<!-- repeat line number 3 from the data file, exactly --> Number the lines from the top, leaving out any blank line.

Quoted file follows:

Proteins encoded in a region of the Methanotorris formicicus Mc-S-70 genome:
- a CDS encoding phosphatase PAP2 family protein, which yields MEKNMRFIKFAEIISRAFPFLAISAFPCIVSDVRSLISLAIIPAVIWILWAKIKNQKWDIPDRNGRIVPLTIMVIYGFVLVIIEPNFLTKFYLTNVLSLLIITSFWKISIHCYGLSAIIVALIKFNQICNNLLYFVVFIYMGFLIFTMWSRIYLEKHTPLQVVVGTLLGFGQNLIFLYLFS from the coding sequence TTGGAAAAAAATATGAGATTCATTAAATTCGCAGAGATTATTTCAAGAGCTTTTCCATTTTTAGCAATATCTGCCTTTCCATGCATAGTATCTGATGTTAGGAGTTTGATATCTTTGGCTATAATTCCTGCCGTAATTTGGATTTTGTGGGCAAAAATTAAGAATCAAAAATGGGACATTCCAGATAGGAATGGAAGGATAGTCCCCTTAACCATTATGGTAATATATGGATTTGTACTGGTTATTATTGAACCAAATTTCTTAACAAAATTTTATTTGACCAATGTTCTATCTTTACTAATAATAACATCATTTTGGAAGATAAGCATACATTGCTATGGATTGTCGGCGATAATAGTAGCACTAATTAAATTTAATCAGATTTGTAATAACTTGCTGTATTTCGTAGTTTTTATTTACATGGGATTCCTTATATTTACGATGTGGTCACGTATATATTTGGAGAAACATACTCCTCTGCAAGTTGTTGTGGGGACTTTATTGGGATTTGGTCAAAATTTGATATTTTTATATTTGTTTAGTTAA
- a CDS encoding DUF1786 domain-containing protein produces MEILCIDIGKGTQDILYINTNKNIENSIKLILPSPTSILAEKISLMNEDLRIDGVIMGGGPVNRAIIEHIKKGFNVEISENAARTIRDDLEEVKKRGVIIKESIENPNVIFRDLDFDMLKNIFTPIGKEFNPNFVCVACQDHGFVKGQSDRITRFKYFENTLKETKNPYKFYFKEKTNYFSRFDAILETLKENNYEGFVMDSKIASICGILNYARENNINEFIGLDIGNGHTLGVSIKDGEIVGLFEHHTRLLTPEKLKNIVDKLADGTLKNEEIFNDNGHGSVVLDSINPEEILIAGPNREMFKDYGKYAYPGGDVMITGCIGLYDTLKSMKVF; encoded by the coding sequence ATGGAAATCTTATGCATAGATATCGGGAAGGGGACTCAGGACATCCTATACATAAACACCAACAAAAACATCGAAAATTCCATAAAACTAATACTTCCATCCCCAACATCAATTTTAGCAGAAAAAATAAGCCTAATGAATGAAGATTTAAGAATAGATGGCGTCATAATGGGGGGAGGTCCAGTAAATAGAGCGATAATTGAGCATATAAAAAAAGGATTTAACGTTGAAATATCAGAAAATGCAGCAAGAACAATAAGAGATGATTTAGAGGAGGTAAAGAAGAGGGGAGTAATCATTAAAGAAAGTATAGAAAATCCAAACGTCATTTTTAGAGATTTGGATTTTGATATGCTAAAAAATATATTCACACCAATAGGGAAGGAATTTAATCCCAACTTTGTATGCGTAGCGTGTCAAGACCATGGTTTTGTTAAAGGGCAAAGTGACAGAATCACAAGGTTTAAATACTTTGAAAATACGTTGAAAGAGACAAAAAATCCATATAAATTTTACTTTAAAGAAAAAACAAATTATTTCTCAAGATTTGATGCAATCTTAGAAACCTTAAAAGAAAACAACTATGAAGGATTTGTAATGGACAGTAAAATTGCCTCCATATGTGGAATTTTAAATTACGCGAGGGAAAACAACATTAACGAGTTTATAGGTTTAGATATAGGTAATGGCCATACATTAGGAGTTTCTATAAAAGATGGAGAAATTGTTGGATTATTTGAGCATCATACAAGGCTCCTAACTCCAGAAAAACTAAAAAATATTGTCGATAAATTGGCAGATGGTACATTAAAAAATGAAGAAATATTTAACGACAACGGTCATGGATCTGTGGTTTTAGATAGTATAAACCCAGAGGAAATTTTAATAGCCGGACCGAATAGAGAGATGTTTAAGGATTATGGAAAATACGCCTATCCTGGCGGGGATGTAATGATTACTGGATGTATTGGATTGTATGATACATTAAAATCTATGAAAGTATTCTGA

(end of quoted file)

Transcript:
- a CDS encoding DUF1786 domain-containing protein produces MEILCIDIGKGTQDILYINTNKNIENSIKLILPSPTSILAEKISLMNEDLRIDGVIMGGGPVNRAIIEHIKKGFNVEISENAARTIRDDLEEVKKRGVIIKESIENPNVIFRDLDFDMLKNIFTPIGKEFNPNFVCVACQDHGFVKGQSDRITRFKYFENTLKETKNPYKFYFKEKTNYFSRFDAILETLKENNYEGFVMDSKIASICGILNYARENNINEFIGLDIGNGHTLGVSIKDGEIVGLFEHHTRLLTPEKLKNIVDKLADGTLKNEEIFNDNGHGSVVLDSINPEEILIAGPNREMFKDYGKYAYPGGDVMITGCIGLYDTLKSMKVF; encoded by the coding sequence ATGGAAATCTTATGCATAGATATCGGGAAGGGGACTCAGGACATCCTATACATAAACACCAACAAAAACATCGAAAATTCCATAAAACTAATACTTCCATCCCCAACATCAATTTTAGCAGAAAAAATAAGCCTAATGAATGAAGATTTAAGAATAGATGGCGTCATAATGGGGGGAGGTCCAGTAAATAGAGCGATAATTGAGCATATAAAAAAAGGATTTAACGTTGAAATATCAGAAAATGCAGCAAGAACAATAAGAGATGATTTAGAGGAGGTAAAGAAGAGGGGAGTAATCATTAAAGAAAGTATAGAAAATCCAAACGTCATTTTTAGAGATTTGGATTTTGATATGCTAAAAAATATATTCACACCAATAGGGAAGGAATTTAATCCCAACTTTGTATGCGTAGCGTGTCAAGACCATGGTTTTGTTAAAGGGCAAAGTGACAGAATCACAAGGTTTAAATACTTTGAAAATACGTTGAAAGAGACAAAAAATCCATATAAATTTTACTTTAAAGAAAAAACAAATTATTTCTCAAGATTTGATGCAATCTTAGAAACCTTAAAAGAAAACAACTATGAAGGATTTGTAATGGACAGTAAAATTGCCTCCATATGTGGAATTTTAAATTACGCGAGGGAAAACAACATTAACGAGTTTATAGGTTTAGATATAGGTAATGGCCATACATTAGGAGTTTCTATAAAAGATGGAGAAATTGTTGGATTATTTGAGCATCATACAAGGCTCCTAACTCCAGAAAAACTAAAAAATATTGTCGATAAATTGGCAGATGGTACATTAAAAAATGAAGAAATATTTAACGACAACGGTCATGGATCTGTGGTTTTAGATAGTATAAACCCAGAGGAAATTTTAATAGCCGGACCGAATAGAGAGATGTTTAAGGATTATGGAAAATACGCCTATCCTGGCGGGGATGTAATGATTACTGGATGTATTGGATTGTATGATACATTAAAATCTATGAAAGTATTCTGA